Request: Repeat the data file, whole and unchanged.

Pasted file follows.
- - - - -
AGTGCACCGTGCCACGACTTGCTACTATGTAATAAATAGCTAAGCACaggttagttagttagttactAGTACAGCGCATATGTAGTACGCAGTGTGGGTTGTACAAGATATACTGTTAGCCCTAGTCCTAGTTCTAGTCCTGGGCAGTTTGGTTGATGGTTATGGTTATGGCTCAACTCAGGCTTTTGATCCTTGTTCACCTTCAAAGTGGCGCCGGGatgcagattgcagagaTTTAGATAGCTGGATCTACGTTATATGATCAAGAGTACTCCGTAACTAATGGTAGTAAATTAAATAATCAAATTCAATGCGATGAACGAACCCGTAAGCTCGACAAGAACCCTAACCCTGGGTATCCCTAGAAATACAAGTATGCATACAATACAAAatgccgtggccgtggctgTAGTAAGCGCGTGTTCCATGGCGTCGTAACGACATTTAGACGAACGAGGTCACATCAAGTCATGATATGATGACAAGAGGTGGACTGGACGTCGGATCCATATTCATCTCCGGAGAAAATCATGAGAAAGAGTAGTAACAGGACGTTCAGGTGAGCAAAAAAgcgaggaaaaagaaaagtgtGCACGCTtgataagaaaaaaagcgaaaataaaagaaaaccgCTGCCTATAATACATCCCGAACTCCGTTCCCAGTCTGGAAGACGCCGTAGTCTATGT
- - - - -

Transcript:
AGTGCACCGTGCCACGACTTGCTACTATGTAATAAATAGCTAAGCACaggttagttagttagttactAGTACAGCGCATATGTAGTACGCAGTGTGGGTTGTACAAGATATACTGTTAGCCCTAGTCCTAGTTCTAGTCCTGGGCAGTTTGGTTGATGGTTATGGTTATGGCTCAACTCAGGCTTTTGATCCTTGTTCACCTTCAAAGTGGCGCCGGGatgcagattgcagagaTTTAGATAGCTGGATCTACGTTATATGATCAAGAGTACTCCGTAACTAATGGTAGTAAATTAAATAATCAAATTCAATGCGATGAACGAACCCGTAAGCTCGACAAGAACCCTAACCCTGGGTATCCCTAGAAATACAAGTATGCATACAATACAAAatgccgtggccgtggctgTAGTAAGCGCGTGTTCCATGGCGTCGTAACGACATTTAGACGAACGAGGTCACATCAAGTCATGATATGATGACAAGAGGTGGACTGGACGTCGGATCCATATTCATCTCCGGAGAAAATCATGAGAAAGAGTAGTAACAGGACGTTCAGGTGAGCAAAAAAgcgaggaaaaagaaaagtgtGCACGCTtgataagaaaaaaagcgaaaataaaagaaaaccgCTGCCTATAATACATCCCGAACTCCGTTCCCAGTCTGGAAGACGCCGTAGTCTATGT